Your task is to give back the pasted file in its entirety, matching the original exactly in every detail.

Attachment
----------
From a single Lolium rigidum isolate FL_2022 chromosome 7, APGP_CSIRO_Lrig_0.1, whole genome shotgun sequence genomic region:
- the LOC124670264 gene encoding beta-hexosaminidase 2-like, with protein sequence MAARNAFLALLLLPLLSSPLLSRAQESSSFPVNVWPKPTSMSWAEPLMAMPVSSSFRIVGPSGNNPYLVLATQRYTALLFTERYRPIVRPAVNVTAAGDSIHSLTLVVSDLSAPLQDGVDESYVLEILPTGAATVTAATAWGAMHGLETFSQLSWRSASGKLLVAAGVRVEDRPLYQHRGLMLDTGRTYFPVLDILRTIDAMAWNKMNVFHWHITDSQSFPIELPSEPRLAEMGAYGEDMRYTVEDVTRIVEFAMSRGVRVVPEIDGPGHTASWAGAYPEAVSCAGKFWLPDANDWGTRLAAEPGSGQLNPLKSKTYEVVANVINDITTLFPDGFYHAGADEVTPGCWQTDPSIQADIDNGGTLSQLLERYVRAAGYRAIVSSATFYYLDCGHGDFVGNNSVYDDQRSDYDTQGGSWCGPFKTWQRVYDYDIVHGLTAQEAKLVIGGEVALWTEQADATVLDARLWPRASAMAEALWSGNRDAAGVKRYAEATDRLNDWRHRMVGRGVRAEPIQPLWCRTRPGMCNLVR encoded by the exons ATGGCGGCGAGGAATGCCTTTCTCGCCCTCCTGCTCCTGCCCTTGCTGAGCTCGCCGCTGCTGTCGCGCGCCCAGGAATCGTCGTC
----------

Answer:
From a single Lolium rigidum isolate FL_2022 chromosome 7, APGP_CSIRO_Lrig_0.1, whole genome shotgun sequence genomic region:
- the LOC124670264 gene encoding beta-hexosaminidase 2-like, with protein sequence MAARNAFLALLLLPLLSSPLLSRAQESSSFPVNVWPKPTSMSWAEPLMAMPVSSSFRIVGPSGNNPYLVLATQRYTALLFTERYRPIVRPAVNVTAAGDSIHSLTLVVSDLSAPLQDGVDESYVLEILPTGAATVTAATAWGAMHGLETFSQLSWRSASGKLLVAAGVRVEDRPLYQHRGLMLDTGRTYFPVLDILRTIDAMAWNKMNVFHWHITDSQSFPIELPSEPRLAEMGAYGEDMRYTVEDVTRIVEFAMSRGVRVVPEIDGPGHTASWAGAYPEAVSCAGKFWLPDANDWGTRLAAEPGSGQLNPLKSKTYEVVANVINDITTLFPDGFYHAGADEVTPGCWQTDPSIQADIDNGGTLSQLLERYVRAAGYRAIVSSATFYYLDCGHGDFVGNNSVYDDQRSDYDTQGGSWCGPFKTWQRVYDYDIVHGLTAQEAKLVIGGEVALWTEQADATVLDARLWPRASAMAEALWSGNRDAAGVKRYAEATDRLNDWRHRMVGRGVRAEPIQPLWCRTRPGMCNLVR encoded by the exons ATGGCGGCGAGGAATGCCTTTCTCGCCCTCCTGCTCCTGCCCTTGCTGAGCTCGCCGCTGCTGTCGCGCGCCCAGGAATCGTCGTC